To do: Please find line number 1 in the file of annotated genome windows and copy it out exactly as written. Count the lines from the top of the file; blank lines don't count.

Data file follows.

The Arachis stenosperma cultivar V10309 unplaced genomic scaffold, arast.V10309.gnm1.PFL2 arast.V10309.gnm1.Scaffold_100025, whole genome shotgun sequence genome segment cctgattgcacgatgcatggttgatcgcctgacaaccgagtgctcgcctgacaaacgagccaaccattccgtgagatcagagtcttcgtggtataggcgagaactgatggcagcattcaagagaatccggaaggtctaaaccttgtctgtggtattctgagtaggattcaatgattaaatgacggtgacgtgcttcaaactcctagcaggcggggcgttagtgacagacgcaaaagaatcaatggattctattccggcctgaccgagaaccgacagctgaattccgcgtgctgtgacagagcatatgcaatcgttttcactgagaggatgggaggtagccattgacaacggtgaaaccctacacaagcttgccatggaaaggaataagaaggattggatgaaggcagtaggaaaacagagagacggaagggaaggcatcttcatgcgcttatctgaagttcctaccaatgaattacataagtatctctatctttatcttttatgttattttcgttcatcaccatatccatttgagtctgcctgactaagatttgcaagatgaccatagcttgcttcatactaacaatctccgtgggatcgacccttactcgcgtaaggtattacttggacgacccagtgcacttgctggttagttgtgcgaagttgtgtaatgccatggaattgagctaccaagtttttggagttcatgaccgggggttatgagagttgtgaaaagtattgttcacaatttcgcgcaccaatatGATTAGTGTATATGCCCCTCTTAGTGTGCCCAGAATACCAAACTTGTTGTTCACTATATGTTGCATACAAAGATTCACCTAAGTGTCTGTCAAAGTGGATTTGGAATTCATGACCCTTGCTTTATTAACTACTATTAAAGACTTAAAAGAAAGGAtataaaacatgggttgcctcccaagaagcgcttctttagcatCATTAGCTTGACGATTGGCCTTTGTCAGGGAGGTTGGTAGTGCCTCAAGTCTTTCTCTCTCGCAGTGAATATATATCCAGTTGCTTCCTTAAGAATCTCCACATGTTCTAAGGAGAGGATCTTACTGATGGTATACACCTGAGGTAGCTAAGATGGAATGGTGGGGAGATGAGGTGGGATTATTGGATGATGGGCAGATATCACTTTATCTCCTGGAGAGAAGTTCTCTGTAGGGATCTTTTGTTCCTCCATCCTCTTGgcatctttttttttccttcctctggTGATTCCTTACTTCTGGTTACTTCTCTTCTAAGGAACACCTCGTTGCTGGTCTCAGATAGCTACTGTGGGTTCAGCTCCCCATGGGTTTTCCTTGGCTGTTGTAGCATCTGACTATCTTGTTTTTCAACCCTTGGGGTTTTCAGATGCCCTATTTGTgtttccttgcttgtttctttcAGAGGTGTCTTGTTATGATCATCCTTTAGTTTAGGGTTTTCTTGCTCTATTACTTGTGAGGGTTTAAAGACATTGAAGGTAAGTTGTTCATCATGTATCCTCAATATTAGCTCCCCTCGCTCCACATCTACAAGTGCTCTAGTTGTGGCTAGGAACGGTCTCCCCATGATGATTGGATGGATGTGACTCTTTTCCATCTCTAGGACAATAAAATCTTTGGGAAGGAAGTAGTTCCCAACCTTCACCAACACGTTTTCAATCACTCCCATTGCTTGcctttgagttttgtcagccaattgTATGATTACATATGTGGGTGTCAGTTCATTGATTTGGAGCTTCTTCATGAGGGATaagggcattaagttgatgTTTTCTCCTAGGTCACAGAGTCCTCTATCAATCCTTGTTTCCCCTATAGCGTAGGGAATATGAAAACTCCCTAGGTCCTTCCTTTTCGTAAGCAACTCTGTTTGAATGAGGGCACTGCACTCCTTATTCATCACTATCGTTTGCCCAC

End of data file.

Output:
The Arachis stenosperma cultivar V10309 unplaced genomic scaffold, arast.V10309.gnm1.PFL2 arast.V10309.gnm1.Scaffold_100025, whole genome shotgun sequence genome segment cctgattgcacgatgcatggttgatcgcctgacaaccgagtgctcgcctgacaaacgagccaaccattccgtgagatcagagtcttcgtggtataggcgagaactgatggcagcattcaagagaatccggaaggtctaaaccttgtctgtggtattctgagtaggattcaatgattaaatgacggtgacgtgcttcaaactcctagcaggcggggcgttagtgacagacgcaaaagaatcaatggattctattccggcctgaccgagaaccgacagctgaattccgcgtgctgtgacagagcatatgcaatcgttttcactgagaggatgggaggtagccattgacaacggtgaaaccctacacaagcttgccatggaaaggaataagaaggattggatgaaggcagtaggaaaacagagagacggaagggaaggcatcttcatgcgcttatctgaagttcctaccaatgaattacataagtatctctatctttatcttttatgttattttcgttcatcaccatatccatttgagtctgcctgactaagatttgcaagatgaccatagcttgcttcatactaacaatctccgtgggatcgacccttactcgcgtaaggtattacttggacgacccagtgcacttgctggttagttgtgcgaagttgtgtaatgccatggaattgagctaccaagtttttggagttcatgaccgggggttatgagagttgtgaaaagtattgttcacaatttcgcgcaccaatatGATTAGTGTATATGCCCCTCTTAGTGTGCCCAGAATACCAAACTTGTTGTTCACTATATGTTGCATACAAAGATTCACCTAAGTGTCTGTCAAAGTGGATTTGGAATTCATGACCCTTGCTTTATTAACTACTATTAAAGACTTAAAAGAAAGGAtataaaacatgggttgcctcccaagaagcgcttctttagcatCATTAGCTTGACGATTGGCCTTTGTCAGGGAGGTTGGTAGTGCCTCAAGTCTTTCTCTCTCGCAGTGAATATATATCCAGTTGCTTCCTTAAGAATCTCCACATGTTCTAAGGAGAGGATCTTACTGATGGTATACACCTGAGGTAGCTAAGATGGAATGGTGGGGAGATGAGGTGGGATTATTGGATGATGGGCAGATATCACTTTATCTCCTGGAGAGAAGTTCTCTGTAGGGATCTTTTGTTCCTCCATCCTCTTGgcatctttttttttccttcctctggTGATTCCTTACTTCTGGTTACTTCTCTTCTAAGGAACACCTCGTTGCTGGTCTCAGATAGCTACTGTGGGTTCAGCTCCCCATGGGTTTTCCTTGGCTGTTGTAGCATCTGACTATCTTGTTTTTCAACCCTTGGGGTTTTCAGATGCCCTATTTGTgtttccttgcttgtttctttcAGAGGTGTCTTGTTATGATCATCCTTTAGTTTAGGGTTTTCTTGCTCTATTACTTGTGAGGGTTTAAAGACATTGAAGGTAAGTTGTTCATCATGTATCCTCAATATTAGCTCCCCTCGCTCCACATCTACAAGTGCTCTAGTTGTGGCTAGGAACGGTCTCCCCATGATGATTGGATGGATGTGACTCTTTTCCATCTCTAGGACAATAAAATCTTTGGGAAGGAAGTAGTTCCCAACCTTCACCAACACGTTTTCAATCACTCCCATTGCTTGcctttgagttttgtcagccaattgTATGATTACATATGTGGGTGTCAGTTCATTGATTTGGAGCTTCTTCATGAGGGATaagggcattaagttgatgTTTTCTCCTAGGTCACAGAGTCCTCTATCAATCCTTGTTTCCCCTATAGCGTAGGGAATATGAAAACTCCCTAGGTCCTTCCTTTTCGTAAGCAACTCTGTTTGAATGAGGGCACTGCACTCCTTATTCATCACTATCGTTTGCCCAC